Machinists confront corporate greed at Hamilton Sundstrand

WINDSOR LOCKS, Conn. – Workers at Hamilton Sundstrand, an aerospace subsidiary of the profitable United Technologies Corp., are fighting company plans to eliminate 214 Connecticut jobs this year, shrinking the unionized workforce by more than 20 percent.

“It is clear that the company does not want to have machining, fabrication and electronics production operations in the United States anymore,” says Mark Hebert, president of the International Association of Machinists Local Lodge 743, which represents workers at Hamilton. “Their charge has been to send the work to the lowest bidder anywhere in the world.”

The union has been conferring with the company for protections for those left on the job, and for the best possible severance package for those who choose to retire. “We tried to negotiate ways for the work to remain here,” said Hebert, “but it was clear from the start that management closed off that option before they ever told us the news.”

The layoffs come in the wake of a two year struggle by the Machnists union at Pratt & Whitney over the closing of two Connecticut facilities employing more than 1,100 workers. A broad-based coalition spearheaded by Grow Jobs CT plus tough negotiating saved the jobs of workers who did not take early retirement. However, the plants are shutting down, eliminating job opportunities for future workers at Connecticut’s largest private employer.

This textbook example of raw, corporate greed underscores the need for legislation that prohibits or makes it more expensive to move jobs to other countries, workers’ advocates say.

Workers at Hamilton and United Technology’s Pratt & Whitney division have seen an unrelenting exodus of work from Connecticut over the past twenty years, despite billions in taxpayer dollars going to the corporate giant. The Machinists have fought tooth and nail against the tide.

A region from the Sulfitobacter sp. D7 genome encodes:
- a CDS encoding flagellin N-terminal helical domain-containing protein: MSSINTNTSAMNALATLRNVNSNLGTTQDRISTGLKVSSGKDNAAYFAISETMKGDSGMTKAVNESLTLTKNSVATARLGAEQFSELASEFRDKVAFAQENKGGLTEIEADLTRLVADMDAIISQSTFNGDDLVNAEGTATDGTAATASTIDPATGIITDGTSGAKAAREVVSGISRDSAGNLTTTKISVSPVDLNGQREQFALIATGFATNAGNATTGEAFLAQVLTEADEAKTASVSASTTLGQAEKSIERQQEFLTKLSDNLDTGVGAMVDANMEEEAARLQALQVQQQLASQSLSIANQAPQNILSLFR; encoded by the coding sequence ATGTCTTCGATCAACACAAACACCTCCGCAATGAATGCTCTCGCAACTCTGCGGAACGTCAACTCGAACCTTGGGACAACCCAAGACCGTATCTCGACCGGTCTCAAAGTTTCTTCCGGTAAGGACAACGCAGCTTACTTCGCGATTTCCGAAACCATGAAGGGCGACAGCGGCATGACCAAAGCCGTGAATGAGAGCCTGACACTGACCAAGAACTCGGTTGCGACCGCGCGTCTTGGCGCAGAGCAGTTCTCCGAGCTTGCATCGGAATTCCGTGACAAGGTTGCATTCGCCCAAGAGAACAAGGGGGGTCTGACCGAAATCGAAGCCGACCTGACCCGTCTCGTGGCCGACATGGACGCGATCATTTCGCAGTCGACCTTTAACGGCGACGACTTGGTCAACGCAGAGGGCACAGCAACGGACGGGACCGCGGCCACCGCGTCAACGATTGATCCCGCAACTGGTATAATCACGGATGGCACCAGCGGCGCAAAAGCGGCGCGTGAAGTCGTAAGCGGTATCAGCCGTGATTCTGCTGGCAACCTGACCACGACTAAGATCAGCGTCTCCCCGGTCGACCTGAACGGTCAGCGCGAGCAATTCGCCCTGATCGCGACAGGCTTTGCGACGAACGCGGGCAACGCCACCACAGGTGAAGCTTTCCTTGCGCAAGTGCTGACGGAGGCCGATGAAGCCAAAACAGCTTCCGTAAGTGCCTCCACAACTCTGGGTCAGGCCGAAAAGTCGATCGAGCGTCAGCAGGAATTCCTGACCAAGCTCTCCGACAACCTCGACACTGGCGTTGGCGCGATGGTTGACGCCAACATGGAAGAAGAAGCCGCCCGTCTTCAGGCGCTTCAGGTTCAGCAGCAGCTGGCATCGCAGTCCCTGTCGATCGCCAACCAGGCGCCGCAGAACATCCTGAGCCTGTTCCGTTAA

United Technology’s net profits for the first quarter are up 17 percent from a year ago, on track to exceed $4 billion in 2011. Chief Financial Officer Greg Hayes predicts profits will be above projections.

The company’s Hamilton and Pratt divisions both enjoy double digit profit margins. For the last quarter of 2010, spare part orders for commercial airline jet engines at Pratt & Whitney jumped 45 percent and by 31 percent at Hamilton Sundstrand.

Two huge military contracts were recently awarded to Pratt when Congress voted to cut off funding for a second, alternative engine from GE for the F-35 Joint Strike Fighter, leaving Pratt as the sole source.  Pratt also supplies the engines for the Boeing Air Force tanker, a contract awarded this year following a protracted competition with Airbus.

Machinists union members’ smiles were understandably thin at the company-staged celebration of the F-35 contract this week. The Machinists’ union has a long history of speaking out against reliance on defense-related contracts, to which the Connecticut economy has been held hostage. Though 40 years of future work are promised, workers have learned through bitter experience how quickly federal funding can be revoked, and how readily UTC shifts production elsewhere.

At a recent AFL-CIO legislative conference, delegates expressed solidarity with Hamilton Sundstrand workers facing layoffs.  The turnout of 5,000 people on May 1 at the State Capitol to stop the war on workers shows a growing movement prepared to take on corporate greed in defense of public and private sector workers. 

In Connecticut, this struggle opens the possibility of demands for a new economy based on contracts for alternative energy production such as wind turbines and solar panels that can provide jobs and a safe environment for future generations.  As the saying goes, “It takes a fight to win.”

Image: United Technology workers protest outsourcing at plant gate rally in 2010. Tom Connolly/PW


CONTRIBUTOR

Joelle Fishman
Joelle Fishman

Joelle Fishman chairs the Connecticut Communist Party USA. She is a Commissioner on the City of New Haven Peace Commission, serves on the executive board of the Alliance of Retired Americans in Connecticut and is an active member of many economic rights and social justice organizations. As chair of the CPUSA Political Action Commission, she has played an active role in the broad labor and people's alliance and continues to mobilize for health care, worker rights and peace.    

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